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Reviews Categories | Antennas: HF: Yagi, Quad, Rotary dipole, LPDA | MFJ-2275 Single-band Rotatable mini-Dipole Help


Reviews Summary for MFJ-2275 Single-band Rotatable mini-Dipole
MFJ-2275  Single-band Rotatable mini-Dipole Reviews: 2 Average rating: 3.5/5 MSRP: $$49.95
Description: Rotatable, lightweight, isolated mini-dipole. Includes an MFJ-347 isolated mini-dipole mount and two HF sticks of your band choice; ie. 75m is p/n MFJ-2275 and includes two MFJ-1675T Mobile Ham-tenna(TM) whips.
Product is in production.
More info: http://www.mfjenterprises.com/Product.php?productid=MFJ-2275
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You can write your own review of the MFJ-2275 Single-band Rotatable mini-Dipole.

N3ZOC Rating: 4/5 Feb 11, 2015 13:32 Send this review to a friend
Was successful in modifying to operate on 80m.  Time owned: more than 12 months
Reference my initial review several years ago when I lowered the resonant frequency for 80m at about 3550 kHz.

I recently had a query about my use of this antenna on 80m instead of 75m. There was some confusion over the terminology I used to describe sections of the antenna.

When I stated ".....where the whip adapter screws into....." in the last sentense of my query on eham.net, I was referring to the metal adapter which has two hex head set screws which hold the lower section of the stainless steel uninsulated silver colored (whip, wire, or what ever you want to call it) that extends out to a ball-tip static discharge point (the extreme end of the antenna opposite of the antenna feed point). This is the section of the antenna which is on the opposite end of the loading coil from the feed point.

I lowered the resonant frequency of the antenna (stick) by adding several inches of length to the "whip" half of the antenna where it connects the two halves of the antenna (the base/loading coil half to the outer half (the flexible stainless steel?) wire/whip/rod/whatever .

In other words:

1. Loosen the two hex head set screws and extend the "whip" as fully outward as possible while maintaining the ability to hold it in place with the set screws re-tightened.
2. Unscrew and remove the adapter (having two set screws)and the whip from the section with the loading coil.
3. Insert a 3/8-24 nale/female standoff (must be hollow) where the adapter was removed.
Note: More than one standoff may be needed to lower the resonant frequency sufficiently to meet your requirements. I needed two 1-1/2 inch standoffs.
4. Install the adapter and whip removed in step 2 to the added standoff.
5. Measure the resonant frequency.
6. Repeat steps 2-5 above, adding additional standoffs between the coil half of the antenna and the adapter (holding the "whip" with set screws), until you obtain a resonant frequency at or below your lowest intended operating frequency.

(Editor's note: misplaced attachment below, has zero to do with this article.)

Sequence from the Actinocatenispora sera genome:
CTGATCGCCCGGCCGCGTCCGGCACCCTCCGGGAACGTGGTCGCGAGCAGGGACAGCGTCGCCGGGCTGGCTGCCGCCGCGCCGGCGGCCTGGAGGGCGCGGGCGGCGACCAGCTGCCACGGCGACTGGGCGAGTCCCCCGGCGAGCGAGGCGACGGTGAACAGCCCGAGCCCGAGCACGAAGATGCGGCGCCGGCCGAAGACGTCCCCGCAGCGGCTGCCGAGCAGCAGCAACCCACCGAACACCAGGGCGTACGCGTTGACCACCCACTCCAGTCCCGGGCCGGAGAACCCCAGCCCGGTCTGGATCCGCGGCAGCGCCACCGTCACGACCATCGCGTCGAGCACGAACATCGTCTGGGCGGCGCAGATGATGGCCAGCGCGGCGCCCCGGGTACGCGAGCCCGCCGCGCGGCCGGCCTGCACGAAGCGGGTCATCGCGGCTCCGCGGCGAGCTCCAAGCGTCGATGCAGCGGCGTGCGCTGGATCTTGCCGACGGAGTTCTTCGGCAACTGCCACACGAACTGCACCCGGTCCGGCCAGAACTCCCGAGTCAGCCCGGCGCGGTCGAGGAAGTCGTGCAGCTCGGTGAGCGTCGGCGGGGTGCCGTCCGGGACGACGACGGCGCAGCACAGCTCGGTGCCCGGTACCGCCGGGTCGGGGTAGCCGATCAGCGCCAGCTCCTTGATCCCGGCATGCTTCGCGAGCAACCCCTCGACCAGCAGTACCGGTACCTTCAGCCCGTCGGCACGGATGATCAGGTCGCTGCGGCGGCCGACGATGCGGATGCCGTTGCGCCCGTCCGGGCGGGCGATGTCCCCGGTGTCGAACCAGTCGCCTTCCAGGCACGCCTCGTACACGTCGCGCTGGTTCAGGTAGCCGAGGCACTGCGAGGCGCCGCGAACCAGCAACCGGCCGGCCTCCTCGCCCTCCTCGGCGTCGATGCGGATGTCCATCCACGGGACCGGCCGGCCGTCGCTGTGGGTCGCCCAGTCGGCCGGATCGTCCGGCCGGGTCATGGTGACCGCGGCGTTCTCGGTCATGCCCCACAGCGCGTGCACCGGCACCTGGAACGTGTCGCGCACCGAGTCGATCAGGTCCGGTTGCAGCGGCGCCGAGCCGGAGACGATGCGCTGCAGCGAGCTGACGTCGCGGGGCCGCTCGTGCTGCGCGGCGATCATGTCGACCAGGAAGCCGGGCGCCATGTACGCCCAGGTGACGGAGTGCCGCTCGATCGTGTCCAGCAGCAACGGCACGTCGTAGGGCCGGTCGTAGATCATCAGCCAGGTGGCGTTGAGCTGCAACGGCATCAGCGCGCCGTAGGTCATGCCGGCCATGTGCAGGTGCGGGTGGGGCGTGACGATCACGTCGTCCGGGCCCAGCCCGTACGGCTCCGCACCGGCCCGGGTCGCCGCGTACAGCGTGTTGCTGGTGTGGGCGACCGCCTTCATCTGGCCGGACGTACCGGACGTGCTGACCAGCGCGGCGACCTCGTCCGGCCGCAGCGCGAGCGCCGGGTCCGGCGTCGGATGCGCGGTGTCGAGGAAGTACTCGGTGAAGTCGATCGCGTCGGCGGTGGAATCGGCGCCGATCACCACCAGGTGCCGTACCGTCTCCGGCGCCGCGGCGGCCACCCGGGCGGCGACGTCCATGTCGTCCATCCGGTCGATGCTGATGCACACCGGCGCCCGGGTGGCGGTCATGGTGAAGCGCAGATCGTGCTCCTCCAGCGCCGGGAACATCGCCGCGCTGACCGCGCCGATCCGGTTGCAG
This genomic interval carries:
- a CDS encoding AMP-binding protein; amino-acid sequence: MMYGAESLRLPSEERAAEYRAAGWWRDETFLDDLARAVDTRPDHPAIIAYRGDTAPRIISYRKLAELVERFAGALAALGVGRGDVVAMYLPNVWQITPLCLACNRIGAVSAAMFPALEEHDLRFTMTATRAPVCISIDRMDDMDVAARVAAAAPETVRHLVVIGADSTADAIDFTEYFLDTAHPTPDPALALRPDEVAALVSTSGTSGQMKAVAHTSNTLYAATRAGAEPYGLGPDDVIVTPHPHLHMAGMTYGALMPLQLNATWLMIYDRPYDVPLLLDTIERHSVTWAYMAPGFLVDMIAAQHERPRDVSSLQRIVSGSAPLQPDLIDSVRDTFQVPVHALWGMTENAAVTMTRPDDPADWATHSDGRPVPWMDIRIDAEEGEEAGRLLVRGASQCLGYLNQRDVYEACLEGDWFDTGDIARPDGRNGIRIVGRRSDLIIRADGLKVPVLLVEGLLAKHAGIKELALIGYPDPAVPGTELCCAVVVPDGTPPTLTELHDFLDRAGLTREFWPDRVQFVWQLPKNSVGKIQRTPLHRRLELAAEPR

7. You can now increase the resonant frequency by loosening the set screws and moving the "whip" to a shorter position.

Other solutions:

Obtain a stainless steel whip longer than the one supplied with the original antenna (which I could not find).
Caution: The whip should not be so long such that it will extend down into the loding coil when adjusting its length using the set screws or it may cause the coil to overheat.

Adding a short length of conductive wire to the tip of the whip (which I could not devise a reasonable method of accomplishing).

Please excuse any errors in this as I am having to use screen reading software because of limited vision.
73, Frank, N3ZOC
 
N3ZOC Rating: 3/5 Jan 1, 2009 14:10 Send this review to a friend
Unanswered specification was in the box.  Time owned: 0 to 3 months
After several emails to MFJ asking if this antenna would tune the CW portion of 75/80m with no response from MFJ, I telephoned them for tech support and got referred to three different departments including the MFR across the street. None of them could tell me if the MFJ-2275 would tune 3500-3600 kHz.

Posted a stray on eham with no replies.
Finally added it to my Xmas list and it arrived from R&L. Opened the box, removed the instruction sheet from the plastic bag and low and behold the very first sentence states:
(QUOTE)
These HF antennas are designed to operate over the phone portion of HF bands with a typical VSWR of 2:1.
(UNQUOTE)
I can only guess that the folks at MFJ cannot read the "MFJ Instruction Manual".

Because I operate 99.99% CW on HF, I wanted this as an extra receive antenna to null out any directional interference and assist in copy of stations during my stints as NCS on traffic nets.

Now I am trying to figure a way to extend the lower section several inches with a hollow M/F 3/8-24 where the whip adapter screws into it which will lower the resonance.

A very disappointed Ham,
Frank O,
N3ZOC
 


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